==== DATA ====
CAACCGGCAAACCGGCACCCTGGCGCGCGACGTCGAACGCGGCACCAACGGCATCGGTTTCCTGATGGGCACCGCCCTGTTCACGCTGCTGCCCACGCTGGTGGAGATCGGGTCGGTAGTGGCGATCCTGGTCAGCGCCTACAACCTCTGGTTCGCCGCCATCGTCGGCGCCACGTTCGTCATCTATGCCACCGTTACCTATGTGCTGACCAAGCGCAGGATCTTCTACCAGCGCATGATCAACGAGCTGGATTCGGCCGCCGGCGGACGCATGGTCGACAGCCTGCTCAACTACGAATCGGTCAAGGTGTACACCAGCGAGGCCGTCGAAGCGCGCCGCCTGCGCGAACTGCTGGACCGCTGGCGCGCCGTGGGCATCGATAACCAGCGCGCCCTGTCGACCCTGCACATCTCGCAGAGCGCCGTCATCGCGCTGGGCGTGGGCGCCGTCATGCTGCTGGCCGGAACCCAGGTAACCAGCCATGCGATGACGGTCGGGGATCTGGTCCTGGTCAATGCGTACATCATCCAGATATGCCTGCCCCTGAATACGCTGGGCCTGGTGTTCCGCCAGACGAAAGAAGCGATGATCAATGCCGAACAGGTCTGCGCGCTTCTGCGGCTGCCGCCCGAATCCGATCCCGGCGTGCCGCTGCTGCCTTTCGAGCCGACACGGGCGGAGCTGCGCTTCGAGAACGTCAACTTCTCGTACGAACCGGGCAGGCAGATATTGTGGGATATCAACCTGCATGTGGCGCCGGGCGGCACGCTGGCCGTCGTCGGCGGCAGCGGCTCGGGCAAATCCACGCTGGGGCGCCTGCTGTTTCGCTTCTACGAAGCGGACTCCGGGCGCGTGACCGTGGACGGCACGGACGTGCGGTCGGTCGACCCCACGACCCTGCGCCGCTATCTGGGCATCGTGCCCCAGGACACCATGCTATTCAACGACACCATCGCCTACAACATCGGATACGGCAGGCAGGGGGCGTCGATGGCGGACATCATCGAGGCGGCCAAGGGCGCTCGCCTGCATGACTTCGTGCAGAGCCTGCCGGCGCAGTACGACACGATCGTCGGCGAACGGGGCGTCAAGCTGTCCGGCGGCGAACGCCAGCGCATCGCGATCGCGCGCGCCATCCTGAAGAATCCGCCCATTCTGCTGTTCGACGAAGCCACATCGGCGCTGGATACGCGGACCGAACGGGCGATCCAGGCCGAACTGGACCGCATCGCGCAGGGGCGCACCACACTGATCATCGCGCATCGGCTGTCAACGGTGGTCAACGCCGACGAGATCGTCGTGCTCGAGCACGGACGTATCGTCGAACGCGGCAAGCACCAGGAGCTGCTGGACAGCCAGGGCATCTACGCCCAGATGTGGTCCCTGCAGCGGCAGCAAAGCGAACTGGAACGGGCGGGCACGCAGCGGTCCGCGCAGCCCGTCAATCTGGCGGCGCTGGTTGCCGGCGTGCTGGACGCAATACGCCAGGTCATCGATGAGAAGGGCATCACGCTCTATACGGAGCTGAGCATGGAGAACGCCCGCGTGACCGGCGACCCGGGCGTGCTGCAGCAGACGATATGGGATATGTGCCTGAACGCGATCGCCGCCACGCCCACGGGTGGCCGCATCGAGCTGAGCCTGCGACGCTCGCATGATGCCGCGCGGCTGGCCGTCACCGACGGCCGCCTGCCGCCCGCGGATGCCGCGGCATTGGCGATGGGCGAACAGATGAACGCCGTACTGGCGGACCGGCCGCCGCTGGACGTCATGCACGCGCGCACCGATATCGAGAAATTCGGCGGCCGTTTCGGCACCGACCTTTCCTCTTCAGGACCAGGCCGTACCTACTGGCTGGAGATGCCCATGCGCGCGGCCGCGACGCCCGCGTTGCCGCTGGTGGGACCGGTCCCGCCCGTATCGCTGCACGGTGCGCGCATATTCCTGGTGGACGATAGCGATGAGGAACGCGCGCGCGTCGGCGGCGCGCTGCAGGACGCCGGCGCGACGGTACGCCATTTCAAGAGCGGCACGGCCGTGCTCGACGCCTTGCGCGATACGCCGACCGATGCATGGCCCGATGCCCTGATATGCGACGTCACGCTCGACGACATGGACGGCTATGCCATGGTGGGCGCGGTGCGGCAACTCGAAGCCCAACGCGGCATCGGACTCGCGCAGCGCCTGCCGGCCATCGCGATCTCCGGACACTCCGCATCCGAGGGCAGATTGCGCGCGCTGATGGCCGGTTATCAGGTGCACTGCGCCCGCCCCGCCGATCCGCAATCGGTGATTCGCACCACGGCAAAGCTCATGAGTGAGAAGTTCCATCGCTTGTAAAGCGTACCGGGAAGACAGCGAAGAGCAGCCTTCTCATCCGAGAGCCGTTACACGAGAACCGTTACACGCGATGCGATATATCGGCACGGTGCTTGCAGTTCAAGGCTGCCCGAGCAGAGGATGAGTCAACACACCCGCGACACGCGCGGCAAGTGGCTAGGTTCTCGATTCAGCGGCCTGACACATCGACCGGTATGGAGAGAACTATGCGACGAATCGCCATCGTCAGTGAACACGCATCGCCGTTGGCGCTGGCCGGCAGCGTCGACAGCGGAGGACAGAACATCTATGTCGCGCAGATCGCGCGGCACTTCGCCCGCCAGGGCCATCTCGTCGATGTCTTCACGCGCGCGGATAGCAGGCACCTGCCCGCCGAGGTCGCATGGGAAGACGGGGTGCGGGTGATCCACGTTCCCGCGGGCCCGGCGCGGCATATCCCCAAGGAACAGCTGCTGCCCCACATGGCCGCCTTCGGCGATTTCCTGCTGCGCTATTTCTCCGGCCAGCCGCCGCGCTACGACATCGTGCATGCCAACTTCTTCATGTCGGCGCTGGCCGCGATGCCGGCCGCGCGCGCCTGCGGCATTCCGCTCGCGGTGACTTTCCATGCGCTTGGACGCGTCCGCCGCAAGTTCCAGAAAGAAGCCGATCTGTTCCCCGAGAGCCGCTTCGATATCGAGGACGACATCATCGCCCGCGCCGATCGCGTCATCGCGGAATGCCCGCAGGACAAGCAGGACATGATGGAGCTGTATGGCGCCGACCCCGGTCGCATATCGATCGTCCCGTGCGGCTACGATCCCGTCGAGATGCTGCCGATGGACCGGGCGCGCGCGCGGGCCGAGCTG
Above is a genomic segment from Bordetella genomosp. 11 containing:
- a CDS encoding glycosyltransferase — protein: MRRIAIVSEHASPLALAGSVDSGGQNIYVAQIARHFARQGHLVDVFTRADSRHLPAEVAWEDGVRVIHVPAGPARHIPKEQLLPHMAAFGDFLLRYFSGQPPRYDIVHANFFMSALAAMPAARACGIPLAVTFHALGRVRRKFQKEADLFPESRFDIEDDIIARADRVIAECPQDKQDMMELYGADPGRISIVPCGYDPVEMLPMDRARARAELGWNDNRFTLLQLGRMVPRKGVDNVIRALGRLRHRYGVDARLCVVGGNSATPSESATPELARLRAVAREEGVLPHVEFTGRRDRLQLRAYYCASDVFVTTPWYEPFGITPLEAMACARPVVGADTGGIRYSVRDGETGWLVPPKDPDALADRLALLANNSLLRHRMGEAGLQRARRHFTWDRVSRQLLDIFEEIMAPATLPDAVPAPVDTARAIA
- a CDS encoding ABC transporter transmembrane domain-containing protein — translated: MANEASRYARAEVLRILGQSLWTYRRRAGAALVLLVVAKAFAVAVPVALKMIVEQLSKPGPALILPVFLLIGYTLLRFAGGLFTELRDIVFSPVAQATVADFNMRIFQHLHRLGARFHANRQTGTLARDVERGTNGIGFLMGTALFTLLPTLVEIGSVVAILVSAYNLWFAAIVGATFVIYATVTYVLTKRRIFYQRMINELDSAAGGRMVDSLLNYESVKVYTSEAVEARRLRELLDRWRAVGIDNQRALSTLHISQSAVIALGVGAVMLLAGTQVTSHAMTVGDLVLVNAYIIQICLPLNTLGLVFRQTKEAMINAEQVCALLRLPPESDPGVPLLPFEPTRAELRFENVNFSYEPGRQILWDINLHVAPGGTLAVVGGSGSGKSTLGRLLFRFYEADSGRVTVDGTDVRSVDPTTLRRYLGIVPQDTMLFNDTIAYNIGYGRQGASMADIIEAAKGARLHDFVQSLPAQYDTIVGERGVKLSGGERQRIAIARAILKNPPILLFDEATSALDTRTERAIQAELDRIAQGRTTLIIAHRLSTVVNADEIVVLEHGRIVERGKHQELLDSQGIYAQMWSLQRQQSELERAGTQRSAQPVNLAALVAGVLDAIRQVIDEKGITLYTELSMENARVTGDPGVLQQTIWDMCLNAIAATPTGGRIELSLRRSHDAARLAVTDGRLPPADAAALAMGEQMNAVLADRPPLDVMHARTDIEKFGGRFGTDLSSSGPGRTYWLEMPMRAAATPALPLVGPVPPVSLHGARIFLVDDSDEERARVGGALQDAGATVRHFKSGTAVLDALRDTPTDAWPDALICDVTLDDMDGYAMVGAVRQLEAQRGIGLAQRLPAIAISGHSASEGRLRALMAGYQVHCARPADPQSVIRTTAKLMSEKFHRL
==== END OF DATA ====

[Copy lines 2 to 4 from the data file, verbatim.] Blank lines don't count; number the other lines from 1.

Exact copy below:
Above is a genomic segment from Bordetella genomosp. 11 containing:
- a CDS encoding glycosyltransferase — protein: MRRIAIVSEHASPLALAGSVDSGGQNIYVAQIARHFARQGHLVDVFTRADSRHLPAEVAWEDGVRVIHVPAGPARHIPKEQLLPHMAAFGDFLLRYFSGQPPRYDIVHANFFMSALAAMPAARACGIPLAVTFHALGRVRRKFQKEADLFPESRFDIEDDIIARADRVIAECPQDKQDMMELYGADPGRISIVPCGYDPVEMLPMDRARARAELGWNDNRFTLLQLGRMVPRKGVDNVIRALGRLRHRYGVDARLCVVGGNSATPSESATPELARLRAVAREEGVLPHVEFTGRRDRLQLRAYYCASDVFVTTPWYEPFGITPLEAMACARPVVGADTGGIRYSVRDGETGWLVPPKDPDALADRLALLANNSLLRHRMGEAGLQRARRHFTWDRVSRQLLDIFEEIMAPATLPDAVPAPVDTARAIA
- a CDS encoding ABC transporter transmembrane domain-containing protein — translated: MANEASRYARAEVLRILGQSLWTYRRRAGAALVLLVVAKAFAVAVPVALKMIVEQLSKPGPALILPVFLLIGYTLLRFAGGLFTELRDIVFSPVAQATVADFNMRIFQHLHRLGARFHANRQTGTLARDVERGTNGIGFLMGTALFTLLPTLVEIGSVVAILVSAYNLWFAAIVGATFVIYATVTYVLTKRRIFYQRMINELDSAAGGRMVDSLLNYESVKVYTSEAVEARRLRELLDRWRAVGIDNQRALSTLHISQSAVIALGVGAVMLLAGTQVTSHAMTVGDLVLVNAYIIQICLPLNTLGLVFRQTKEAMINAEQVCALLRLPPESDPGVPLLPFEPTRAELRFENVNFSYEPGRQILWDINLHVAPGGTLAVVGGSGSGKSTLGRLLFRFYEADSGRVTVDGTDVRSVDPTTLRRYLGIVPQDTMLFNDTIAYNIGYGRQGASMADIIEAAKGARLHDFVQSLPAQYDTIVGERGVKLSGGERQRIAIARAILKNPPILLFDEATSALDTRTERAIQAELDRIAQGRTTLIIAHRLSTVVNADEIVVLEHGRIVERGKHQELLDSQGIYAQMWSLQRQQSELERAGTQRSAQPVNLAALVAGVLDAIRQVIDEKGITLYTELSMENARVTGDPGVLQQTIWDMCLNAIAATPTGGRIELSLRRSHDAARLAVTDGRLPPADAAALAMGEQMNAVLADRPPLDVMHARTDIEKFGGRFGTDLSSSGPGRTYWLEMPMRAAATPALPLVGPVPPVSLHGARIFLVDDSDEERARVGGALQDAGATVRHFKSGTAVLDALRDTPTDAWPDALICDVTLDDMDGYAMVGAVRQLEAQRGIGLAQRLPAIAISGHSASEGRLRALMAGYQVHCARPADPQSVIRTTAKLMSEKFHRL